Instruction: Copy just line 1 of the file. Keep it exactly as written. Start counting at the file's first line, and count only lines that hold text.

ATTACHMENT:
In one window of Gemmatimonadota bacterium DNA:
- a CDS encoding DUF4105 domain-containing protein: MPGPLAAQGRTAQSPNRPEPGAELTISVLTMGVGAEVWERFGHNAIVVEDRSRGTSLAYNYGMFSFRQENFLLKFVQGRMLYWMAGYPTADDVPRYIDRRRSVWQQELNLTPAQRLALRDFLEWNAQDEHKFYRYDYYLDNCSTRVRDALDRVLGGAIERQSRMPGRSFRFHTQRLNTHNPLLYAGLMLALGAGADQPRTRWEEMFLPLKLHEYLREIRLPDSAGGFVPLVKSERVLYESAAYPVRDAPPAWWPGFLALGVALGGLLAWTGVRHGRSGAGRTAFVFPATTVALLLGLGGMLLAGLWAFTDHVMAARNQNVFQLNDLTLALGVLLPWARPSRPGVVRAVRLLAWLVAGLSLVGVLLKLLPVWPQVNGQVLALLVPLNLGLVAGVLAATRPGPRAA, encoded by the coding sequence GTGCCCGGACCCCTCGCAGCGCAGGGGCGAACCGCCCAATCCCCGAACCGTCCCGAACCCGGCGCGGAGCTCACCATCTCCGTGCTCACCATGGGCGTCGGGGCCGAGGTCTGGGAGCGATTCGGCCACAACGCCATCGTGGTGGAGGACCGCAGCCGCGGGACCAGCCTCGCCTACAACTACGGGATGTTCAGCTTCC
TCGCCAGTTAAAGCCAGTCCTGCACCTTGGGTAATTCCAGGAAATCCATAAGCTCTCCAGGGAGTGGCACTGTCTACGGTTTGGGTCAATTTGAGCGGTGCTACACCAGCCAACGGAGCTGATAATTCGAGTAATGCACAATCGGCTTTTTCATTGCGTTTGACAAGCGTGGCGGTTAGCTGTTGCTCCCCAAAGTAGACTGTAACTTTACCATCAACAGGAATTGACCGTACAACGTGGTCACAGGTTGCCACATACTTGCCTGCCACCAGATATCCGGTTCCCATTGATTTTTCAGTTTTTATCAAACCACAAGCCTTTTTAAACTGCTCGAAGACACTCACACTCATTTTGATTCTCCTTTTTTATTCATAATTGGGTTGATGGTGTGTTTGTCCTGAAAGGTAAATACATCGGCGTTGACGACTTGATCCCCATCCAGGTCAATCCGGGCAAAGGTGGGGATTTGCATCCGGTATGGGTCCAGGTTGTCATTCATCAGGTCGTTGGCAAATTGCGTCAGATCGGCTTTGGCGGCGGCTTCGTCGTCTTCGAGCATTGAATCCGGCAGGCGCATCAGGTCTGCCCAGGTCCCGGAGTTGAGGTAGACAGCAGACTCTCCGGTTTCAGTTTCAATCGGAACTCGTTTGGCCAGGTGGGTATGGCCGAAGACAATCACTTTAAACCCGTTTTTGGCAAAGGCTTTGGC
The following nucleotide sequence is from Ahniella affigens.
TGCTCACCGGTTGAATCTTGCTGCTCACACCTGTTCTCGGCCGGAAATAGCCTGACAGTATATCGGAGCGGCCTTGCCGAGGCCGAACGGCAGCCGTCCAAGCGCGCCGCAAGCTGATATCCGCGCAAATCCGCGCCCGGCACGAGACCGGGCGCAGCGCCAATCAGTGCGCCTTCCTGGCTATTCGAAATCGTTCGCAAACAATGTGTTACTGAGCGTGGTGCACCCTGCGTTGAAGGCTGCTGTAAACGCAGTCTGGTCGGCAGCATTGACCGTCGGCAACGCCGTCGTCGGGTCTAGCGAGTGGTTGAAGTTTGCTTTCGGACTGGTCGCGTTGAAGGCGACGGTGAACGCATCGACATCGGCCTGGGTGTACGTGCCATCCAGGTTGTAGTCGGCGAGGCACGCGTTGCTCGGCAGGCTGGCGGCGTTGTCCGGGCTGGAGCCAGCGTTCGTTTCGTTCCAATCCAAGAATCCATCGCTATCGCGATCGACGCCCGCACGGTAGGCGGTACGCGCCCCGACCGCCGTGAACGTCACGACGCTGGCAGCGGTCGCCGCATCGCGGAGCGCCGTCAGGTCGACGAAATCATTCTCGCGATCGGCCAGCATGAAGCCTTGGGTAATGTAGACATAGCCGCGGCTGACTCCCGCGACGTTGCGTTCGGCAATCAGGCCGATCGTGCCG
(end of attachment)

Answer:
In one window of Gemmatimonadota bacterium DNA: